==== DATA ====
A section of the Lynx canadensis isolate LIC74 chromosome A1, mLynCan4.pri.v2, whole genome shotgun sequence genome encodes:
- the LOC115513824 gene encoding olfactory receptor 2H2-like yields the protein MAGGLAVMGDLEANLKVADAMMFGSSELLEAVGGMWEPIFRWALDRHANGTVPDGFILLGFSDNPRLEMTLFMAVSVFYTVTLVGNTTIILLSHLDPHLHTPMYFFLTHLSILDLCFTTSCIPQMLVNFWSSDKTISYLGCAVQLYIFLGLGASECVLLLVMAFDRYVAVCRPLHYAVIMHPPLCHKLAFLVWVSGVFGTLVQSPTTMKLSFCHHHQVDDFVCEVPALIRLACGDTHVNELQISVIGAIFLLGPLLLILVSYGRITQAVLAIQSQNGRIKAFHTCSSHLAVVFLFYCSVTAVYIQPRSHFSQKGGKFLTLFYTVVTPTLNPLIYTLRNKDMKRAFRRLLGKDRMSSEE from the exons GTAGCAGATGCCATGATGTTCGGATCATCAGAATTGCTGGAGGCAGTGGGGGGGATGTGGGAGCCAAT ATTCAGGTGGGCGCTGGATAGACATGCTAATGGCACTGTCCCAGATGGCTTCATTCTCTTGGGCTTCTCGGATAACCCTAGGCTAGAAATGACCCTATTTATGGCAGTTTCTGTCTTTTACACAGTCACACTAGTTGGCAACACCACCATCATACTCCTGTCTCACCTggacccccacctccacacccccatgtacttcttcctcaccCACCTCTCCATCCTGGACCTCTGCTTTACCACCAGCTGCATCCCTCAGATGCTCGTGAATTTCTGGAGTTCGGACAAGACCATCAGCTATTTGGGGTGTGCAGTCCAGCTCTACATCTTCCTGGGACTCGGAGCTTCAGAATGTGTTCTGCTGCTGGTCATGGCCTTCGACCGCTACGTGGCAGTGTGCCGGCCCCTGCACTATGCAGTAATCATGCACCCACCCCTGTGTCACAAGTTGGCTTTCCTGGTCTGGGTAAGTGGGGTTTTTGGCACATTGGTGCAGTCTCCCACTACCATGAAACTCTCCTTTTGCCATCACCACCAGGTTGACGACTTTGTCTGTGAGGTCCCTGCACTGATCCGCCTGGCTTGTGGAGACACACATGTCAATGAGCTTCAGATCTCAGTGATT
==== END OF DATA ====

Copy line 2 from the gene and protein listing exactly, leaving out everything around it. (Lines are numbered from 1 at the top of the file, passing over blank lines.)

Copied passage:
- the LOC115513824 gene encoding olfactory receptor 2H2-like yields the protein MAGGLAVMGDLEANLKVADAMMFGSSELLEAVGGMWEPIFRWALDRHANGTVPDGFILLGFSDNPRLEMTLFMAVSVFYTVTLVGNTTIILLSHLDPHLHTPMYFFLTHLSILDLCFTTSCIPQMLVNFWSSDKTISYLGCAVQLYIFLGLGASECVLLLVMAFDRYVAVCRPLHYAVIMHPPLCHKLAFLVWVSGVFGTLVQSPTTMKLSFCHHHQVDDFVCEVPALIRLACGDTHVNELQISVIGAIFLLGPLLLILVSYGRITQAVLAIQSQNGRIKAFHTCSSHLAVVFLFYCSVTAVYIQPRSHFSQKGGKFLTLFYTVVTPTLNPLIYTLRNKDMKRAFRRLLGKDRMSSEE from the exons GTAGCAGATGCCATGATGTTCGGATCATCAGAATTGCTGGAGGCAGTGGGGGGGATGTGGGAGCCAAT ATTCAGGTGGGCGCTGGATAGACATGCTAATGGCACTGTCCCAGATGGCTTCATTCTCTTGGGCTTCTCGGATAACCCTAGGCTAGAAATGACCCTATTTATGGCAGTTTCTGTCTTTTACACAGTCACACTAGTTGGCAACACCACCATCATACTCCTGTCTCACCTggacccccacctccacacccccatgtacttcttcctcaccCACCTCTCCATCCTGGACCTCTGCTTTACCACCAGCTGCATCCCTCAGATGCTCGTGAATTTCTGGAGTTCGGACAAGACCATCAGCTATTTGGGGTGTGCAGTCCAGCTCTACATCTTCCTGGGACTCGGAGCTTCAGAATGTGTTCTGCTGCTGGTCATGGCCTTCGACCGCTACGTGGCAGTGTGCCGGCCCCTGCACTATGCAGTAATCATGCACCCACCCCTGTGTCACAAGTTGGCTTTCCTGGTCTGGGTAAGTGGGGTTTTTGGCACATTGGTGCAGTCTCCCACTACCATGAAACTCTCCTTTTGCCATCACCACCAGGTTGACGACTTTGTCTGTGAGGTCCCTGCACTGATCCGCCTGGCTTGTGGAGACACACATGTCAATGAGCTTCAGATCTCAGTGATT